Page:United States Statutes at Large Volume 99 Part 2.djvu/958

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PUBLIC LAW 99-000—MMMM. DD, 1985

99 STAT, 2068


This country deeply appreciates the pain and suffering endured by families whose fathers, sons, husbands, or brothers are today still missing or unaccounted for. These families are an example of the strength and patriotism of all Americans. We as a people are united in supporting efforts to return the captive, recover the missing, resolve the accounting, and relieve the suffering of the families who wait. We accept our continuing obligation to these missing servicemen. Until the P.O.W./M.I.A. issue is resolved, it will continue to be a matter of the highest national priority. As a symbol of this national commitment, the P.O.W./M.I.A. Flag will fly over the White House, the Departments of State and Defense, the Veterans' Administration, and the Vietnam Veterans Memorial on July 19, 1985, and over the Vietnam Veterans Memorial on Memorial Day and Veterans Day. Ante, p. 101.


By Senate Joint Resolution 87, the Congress has designated July 19, 1985, as "National P.O.W./M.I.A. Recognition Day." On this day, we recognize the special debt all Americans owe to our fellow citizens who gave up their freedom in the service of our country; we owe no less to their families. NOW, THEREFORE, I, RONALD REAGAN, President of the United States of America, do hereby proclaim Friday, July 19, 1985, as National P.O.W./ M.I.A. Recognition Day. I call on all Americans to join in honoring all former American prisoners of war, those still missing, and their families who have endured and still suffer extraordinary sacrifices on behalf of this country. I also call upon State and local officials and private organizations to observe this day with appropriate ceremonies and activities. IN WITNESS WHEREOF, I have hereunto set my hand this 27th day of June, in the year of our Lord nineteen hundred and eighty-five, and of the Independence of the United States of America the two hundred and ninth. '"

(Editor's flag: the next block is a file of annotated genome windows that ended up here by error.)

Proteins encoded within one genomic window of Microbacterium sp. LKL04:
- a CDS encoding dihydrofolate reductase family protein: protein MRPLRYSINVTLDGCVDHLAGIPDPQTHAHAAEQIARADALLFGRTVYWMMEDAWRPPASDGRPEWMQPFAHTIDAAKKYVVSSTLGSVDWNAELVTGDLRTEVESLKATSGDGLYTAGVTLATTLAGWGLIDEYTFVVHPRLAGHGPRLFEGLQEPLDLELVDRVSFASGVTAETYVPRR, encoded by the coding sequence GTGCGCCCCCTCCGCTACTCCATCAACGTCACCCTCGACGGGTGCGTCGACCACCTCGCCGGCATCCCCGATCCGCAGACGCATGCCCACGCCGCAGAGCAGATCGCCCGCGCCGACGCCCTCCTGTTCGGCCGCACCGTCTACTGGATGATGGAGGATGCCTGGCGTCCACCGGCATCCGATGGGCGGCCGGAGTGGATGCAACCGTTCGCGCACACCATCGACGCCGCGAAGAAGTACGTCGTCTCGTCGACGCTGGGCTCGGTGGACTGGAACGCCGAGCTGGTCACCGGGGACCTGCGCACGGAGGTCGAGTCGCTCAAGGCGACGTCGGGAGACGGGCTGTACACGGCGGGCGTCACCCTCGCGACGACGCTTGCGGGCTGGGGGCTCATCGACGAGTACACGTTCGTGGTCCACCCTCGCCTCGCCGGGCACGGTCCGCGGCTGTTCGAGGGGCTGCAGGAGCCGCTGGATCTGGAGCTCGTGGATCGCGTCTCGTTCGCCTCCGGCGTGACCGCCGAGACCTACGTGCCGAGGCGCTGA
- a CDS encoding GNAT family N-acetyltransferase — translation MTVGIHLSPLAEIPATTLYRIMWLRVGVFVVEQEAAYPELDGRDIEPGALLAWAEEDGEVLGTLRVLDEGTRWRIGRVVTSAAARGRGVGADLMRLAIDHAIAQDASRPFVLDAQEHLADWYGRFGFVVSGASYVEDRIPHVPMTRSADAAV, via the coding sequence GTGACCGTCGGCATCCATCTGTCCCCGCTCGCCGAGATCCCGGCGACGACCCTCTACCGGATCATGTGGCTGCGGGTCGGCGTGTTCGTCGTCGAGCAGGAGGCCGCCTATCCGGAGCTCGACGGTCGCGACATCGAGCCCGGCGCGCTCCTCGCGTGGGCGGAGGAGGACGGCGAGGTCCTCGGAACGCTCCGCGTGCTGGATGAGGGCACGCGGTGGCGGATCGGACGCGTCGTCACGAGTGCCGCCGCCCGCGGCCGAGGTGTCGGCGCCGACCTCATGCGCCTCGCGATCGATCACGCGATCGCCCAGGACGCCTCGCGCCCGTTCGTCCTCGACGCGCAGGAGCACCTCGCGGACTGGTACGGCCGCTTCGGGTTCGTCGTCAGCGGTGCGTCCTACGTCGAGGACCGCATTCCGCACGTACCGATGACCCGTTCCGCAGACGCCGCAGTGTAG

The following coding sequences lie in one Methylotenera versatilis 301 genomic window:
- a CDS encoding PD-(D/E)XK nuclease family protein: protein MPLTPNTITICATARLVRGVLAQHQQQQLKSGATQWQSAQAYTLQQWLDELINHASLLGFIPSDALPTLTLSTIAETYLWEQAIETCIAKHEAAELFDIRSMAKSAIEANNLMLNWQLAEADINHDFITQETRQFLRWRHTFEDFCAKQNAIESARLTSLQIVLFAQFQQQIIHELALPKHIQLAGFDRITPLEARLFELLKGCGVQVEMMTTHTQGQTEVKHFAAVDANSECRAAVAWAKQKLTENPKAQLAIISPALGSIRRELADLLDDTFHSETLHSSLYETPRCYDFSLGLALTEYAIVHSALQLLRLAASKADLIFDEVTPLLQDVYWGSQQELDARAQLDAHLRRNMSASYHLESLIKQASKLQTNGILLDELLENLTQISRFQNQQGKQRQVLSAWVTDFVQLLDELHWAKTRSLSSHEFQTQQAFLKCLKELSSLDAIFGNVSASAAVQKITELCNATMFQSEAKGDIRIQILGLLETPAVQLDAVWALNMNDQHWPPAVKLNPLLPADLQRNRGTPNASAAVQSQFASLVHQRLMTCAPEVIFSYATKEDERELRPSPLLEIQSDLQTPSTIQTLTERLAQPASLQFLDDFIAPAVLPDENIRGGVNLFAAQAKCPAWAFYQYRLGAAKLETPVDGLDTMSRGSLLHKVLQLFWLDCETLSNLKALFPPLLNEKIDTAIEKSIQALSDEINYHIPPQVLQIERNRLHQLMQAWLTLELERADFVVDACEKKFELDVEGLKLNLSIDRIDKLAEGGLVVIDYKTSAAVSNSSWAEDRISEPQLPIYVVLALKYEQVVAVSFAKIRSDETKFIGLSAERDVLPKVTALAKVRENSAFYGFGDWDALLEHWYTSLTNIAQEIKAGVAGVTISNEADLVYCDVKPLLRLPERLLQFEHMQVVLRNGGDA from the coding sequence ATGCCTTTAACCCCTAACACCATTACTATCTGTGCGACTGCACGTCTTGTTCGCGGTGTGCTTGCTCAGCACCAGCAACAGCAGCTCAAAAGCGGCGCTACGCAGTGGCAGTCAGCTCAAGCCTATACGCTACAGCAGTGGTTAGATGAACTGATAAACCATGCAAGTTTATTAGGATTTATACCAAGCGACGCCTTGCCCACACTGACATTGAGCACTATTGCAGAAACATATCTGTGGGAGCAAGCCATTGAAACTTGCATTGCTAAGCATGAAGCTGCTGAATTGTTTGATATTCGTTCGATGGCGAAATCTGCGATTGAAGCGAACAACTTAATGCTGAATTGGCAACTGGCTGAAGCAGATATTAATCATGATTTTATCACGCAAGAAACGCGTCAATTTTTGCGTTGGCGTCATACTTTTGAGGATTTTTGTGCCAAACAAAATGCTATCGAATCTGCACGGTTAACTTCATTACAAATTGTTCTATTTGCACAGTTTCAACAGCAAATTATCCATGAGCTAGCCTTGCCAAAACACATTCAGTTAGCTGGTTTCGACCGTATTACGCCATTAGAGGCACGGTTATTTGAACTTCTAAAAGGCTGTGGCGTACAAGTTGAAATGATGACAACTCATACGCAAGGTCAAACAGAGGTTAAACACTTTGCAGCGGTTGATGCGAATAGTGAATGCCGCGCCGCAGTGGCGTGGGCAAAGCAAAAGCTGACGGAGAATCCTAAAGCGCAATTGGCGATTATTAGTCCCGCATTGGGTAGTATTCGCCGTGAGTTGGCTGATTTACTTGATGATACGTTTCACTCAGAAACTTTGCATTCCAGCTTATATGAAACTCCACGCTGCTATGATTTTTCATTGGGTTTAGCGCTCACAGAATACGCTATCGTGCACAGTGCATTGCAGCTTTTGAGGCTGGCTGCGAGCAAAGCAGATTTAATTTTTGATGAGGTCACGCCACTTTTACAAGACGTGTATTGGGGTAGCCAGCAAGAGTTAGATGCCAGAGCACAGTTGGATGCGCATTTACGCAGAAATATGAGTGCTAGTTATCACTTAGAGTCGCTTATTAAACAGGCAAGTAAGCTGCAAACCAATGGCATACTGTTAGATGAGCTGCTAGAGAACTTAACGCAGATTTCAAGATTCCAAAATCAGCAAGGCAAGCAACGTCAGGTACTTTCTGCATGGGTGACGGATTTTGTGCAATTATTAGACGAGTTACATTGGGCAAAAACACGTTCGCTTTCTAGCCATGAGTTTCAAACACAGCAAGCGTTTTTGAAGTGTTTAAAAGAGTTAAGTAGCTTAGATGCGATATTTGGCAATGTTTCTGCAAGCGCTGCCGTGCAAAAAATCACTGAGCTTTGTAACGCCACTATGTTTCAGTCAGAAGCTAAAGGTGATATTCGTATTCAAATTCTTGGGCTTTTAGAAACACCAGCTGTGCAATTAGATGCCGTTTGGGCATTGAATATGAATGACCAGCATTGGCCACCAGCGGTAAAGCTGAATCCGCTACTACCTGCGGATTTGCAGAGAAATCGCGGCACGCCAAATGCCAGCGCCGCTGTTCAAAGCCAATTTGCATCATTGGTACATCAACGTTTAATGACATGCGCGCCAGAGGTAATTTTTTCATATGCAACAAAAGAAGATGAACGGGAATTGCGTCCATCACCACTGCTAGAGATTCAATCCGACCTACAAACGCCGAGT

Proclamation 5357 of July 19, 1985

Captive Nations Week, 1985


By the President of the United States of America A Proclamation The unique and historic significance of our Nation has always derived from our role as a model of political freedom, social justice, and personal opportunity. While not a perfect Nation, we have offered to the world a vision of liberty. It is a vision that has motivated all our national endeavors and serves us yet as an anchor of conscience. The humanity and justice of our collective political life and the freedom and limitless opportunity in our personal lives are an inspiration for the peoples of the world, both for those who are free to aspire and for those who are not. The uniqueness of our vision of liberty comes not only from its historical development, but also from the conviction that the benefits of liberty and justice rightfully belong to all humanity. Hostility to this fundamental principle still haunts the world, but our conviction that political freedom is the just inheritance of all nations and all people is firm. Our dedication to this principle has not been weakened by the sad history of conquest, captivity, and oppression to which so many of the world's nations have been subjectWe are all aware of those many nations that are the victims of totalitarian ideologies, ruthless regimes, and occupying armies. These are the nations